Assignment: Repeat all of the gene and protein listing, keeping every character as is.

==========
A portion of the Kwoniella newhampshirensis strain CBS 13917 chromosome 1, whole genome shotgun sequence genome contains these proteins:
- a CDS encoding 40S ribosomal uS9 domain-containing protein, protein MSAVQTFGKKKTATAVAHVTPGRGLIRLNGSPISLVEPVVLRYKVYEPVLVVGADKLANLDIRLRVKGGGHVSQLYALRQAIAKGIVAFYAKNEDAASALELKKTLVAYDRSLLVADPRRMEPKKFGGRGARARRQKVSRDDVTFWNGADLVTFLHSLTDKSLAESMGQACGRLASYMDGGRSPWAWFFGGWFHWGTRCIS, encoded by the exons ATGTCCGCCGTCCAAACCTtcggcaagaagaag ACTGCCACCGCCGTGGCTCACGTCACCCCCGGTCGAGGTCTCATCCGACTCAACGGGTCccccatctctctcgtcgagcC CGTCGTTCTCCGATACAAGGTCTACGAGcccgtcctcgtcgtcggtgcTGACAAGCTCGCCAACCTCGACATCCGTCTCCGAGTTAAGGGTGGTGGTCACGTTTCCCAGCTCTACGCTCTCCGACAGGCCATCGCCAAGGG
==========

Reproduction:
A portion of the Kwoniella newhampshirensis strain CBS 13917 chromosome 1, whole genome shotgun sequence genome contains these proteins:
- a CDS encoding 40S ribosomal uS9 domain-containing protein, protein MSAVQTFGKKKTATAVAHVTPGRGLIRLNGSPISLVEPVVLRYKVYEPVLVVGADKLANLDIRLRVKGGGHVSQLYALRQAIAKGIVAFYAKNEDAASALELKKTLVAYDRSLLVADPRRMEPKKFGGRGARARRQKVSRDDVTFWNGADLVTFLHSLTDKSLAESMGQACGRLASYMDGGRSPWAWFFGGWFHWGTRCIS, encoded by the exons ATGTCCGCCGTCCAAACCTtcggcaagaagaag ACTGCCACCGCCGTGGCTCACGTCACCCCCGGTCGAGGTCTCATCCGACTCAACGGGTCccccatctctctcgtcgagcC CGTCGTTCTCCGATACAAGGTCTACGAGcccgtcctcgtcgtcggtgcTGACAAGCTCGCCAACCTCGACATCCGTCTCCGAGTTAAGGGTGGTGGTCACGTTTCCCAGCTCTACGCTCTCCGACAGGCCATCGCCAAGGG